Indie Rocks

10.27.14

Albert Serra, Story of My Death, 2013, 35 mm, color, sound, 148 minutes.


ALBERT SERRA’S STORY OF MY DEATH (2013) animates the past with glinting life. Serra, a thirty-nine-year-old Catalonian, focuses on a corpulent, decaying, half-mad Casanova (Vicenç Altaió) who spends his waning days in a Swiss castle admiring himself—and younger women. He leads a group of followers on a trip to a sunlit pastoral setting where no less forbidding a figure than Dracula (Eliseu Huertas) awaits them. The group succumbs to vampirism within a film whose nighttime images often hover on the precipice of visibility. We witness the spectacle of an older world burning out like a candle on its way to being replaced by times that could prove even darker.

Story of My Death won the Golden Leopard at last year’s Locarno International Film Festival and will begin its US theatrical premiere run November 20 at Anthology Film Archives in New York. Story also recently headlined a Serra retrospective at the fourteenth edition of Brazil’s Indie Festival, an exciting program of contemporary film offered to audiences both in São Paulo and in Belo Horizonte. We observed the honing of Serra’s methods prior to Story, in works like Quixotic/Honor de Cavalleria (2006) and Birdsong (2008). Serra typically adapts canonical source material (Don Quixote, the Bible) into low-budget, largely improvised films with nonprofessional actors wandering across vivid landscapes, lost within a fragile present.

At first glance, Serra’s films seemed strikingly different from those of this year’s other Indie retrospective recipient, the sixty-seven-year-old, US-born and France-naturalized Eugène Green. While Serra transforms literary characters, Green depicts contemporary people seeking texts by which to live. In fiction films such as Le Pont des Arts (2004) and The Portuguese Nun (2009), the longtime writer and theater director presents ensembles of aspiring and established actors, artists, authors, and musicians who engage one another with the hopes of filling empty spiritual lives, and who choose to do so in the most controlled ways that they can. A typical Green scene alternates between two people, each in his or her own fixed frame, each formally and precisely reciting his or her thoughts to the other and to the film’s viewers.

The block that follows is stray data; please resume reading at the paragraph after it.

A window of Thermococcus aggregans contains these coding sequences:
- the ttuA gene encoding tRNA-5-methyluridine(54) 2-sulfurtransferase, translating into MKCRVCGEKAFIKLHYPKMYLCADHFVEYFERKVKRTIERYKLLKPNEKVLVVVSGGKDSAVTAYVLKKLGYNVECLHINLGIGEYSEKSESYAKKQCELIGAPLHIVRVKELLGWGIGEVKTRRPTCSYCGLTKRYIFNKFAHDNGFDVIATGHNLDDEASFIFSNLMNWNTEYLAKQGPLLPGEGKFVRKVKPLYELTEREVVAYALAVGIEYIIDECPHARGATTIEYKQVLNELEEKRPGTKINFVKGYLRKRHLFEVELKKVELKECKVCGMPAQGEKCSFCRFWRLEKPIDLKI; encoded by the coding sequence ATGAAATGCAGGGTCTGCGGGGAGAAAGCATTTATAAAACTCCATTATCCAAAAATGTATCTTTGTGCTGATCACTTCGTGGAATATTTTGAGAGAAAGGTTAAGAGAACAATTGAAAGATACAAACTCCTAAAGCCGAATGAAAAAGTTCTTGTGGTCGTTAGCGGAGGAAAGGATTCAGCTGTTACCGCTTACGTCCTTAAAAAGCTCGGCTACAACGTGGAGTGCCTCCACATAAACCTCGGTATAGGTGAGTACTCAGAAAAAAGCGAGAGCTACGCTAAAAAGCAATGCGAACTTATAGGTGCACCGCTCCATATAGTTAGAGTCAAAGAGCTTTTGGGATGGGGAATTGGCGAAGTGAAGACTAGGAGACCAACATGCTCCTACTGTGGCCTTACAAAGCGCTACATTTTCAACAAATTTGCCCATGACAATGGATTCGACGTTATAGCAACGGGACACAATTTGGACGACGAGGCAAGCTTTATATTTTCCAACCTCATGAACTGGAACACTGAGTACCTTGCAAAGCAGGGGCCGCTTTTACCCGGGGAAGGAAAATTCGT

Green’s latest, La Sapienza (2014)—which premiered at this year’s edition of Locarno and will be released in the US early next year—offers many such moments. The film’s four main characters form mirrored pairs, with two middle-aged, malaise-stricken French spouses seeing reflections of themselves in younger Italian counterparts they meet abroad. All four seek other people’s histories to stand in for their own. The two men together devote themselves to studying architecture, and the Frenchman (Fabrizio Rongione) turns his attention toward the work of Francesco Borromini, whose Baroque edifices express a designed perfection that he desires for his own inner life.

Green, like Serra, finds beauty in human mortality. Something similar could be said of two other filmmakers represented in the Indie program, both with works that function as moving, sensorial autobiography. The first is twenty-seven-year-old Argentine Eduardo “Teddy” Williams, a brilliant crafter of lively, semistaged short films in which young male friends joyfully explore towns and cities together. I Forgot! (2014) catches a bantering group of youth whose members race around Hanoi roads and streets that appear in fleeting, pleasurably unfamiliar ways, as though all the young men—including Williams—were savoring these grounds for the very first time.

Eighty-one-year-old New Yorker Ken Jacobs knows the Brooklyn Bridge well but finds new ways to render it in A Primer in Sky Socialism (2013), a silent 3-D revisitation of his earlier film The Sky Socialist (1964) that uses a succession of stills to render the bridge as he and his wife Flo see it on New Year’s Eve. For more than fifty years, Jacobs has sought new ways to depict human figures. Here, warm reds and greens surround streams of celebrants, who appear as happy blurs of light.

Aaron Cutler

The fourteenth Indie Festival ran September 3–10 in Belo Horizonte, Brazil, and September 17–October 1 in São Paulo.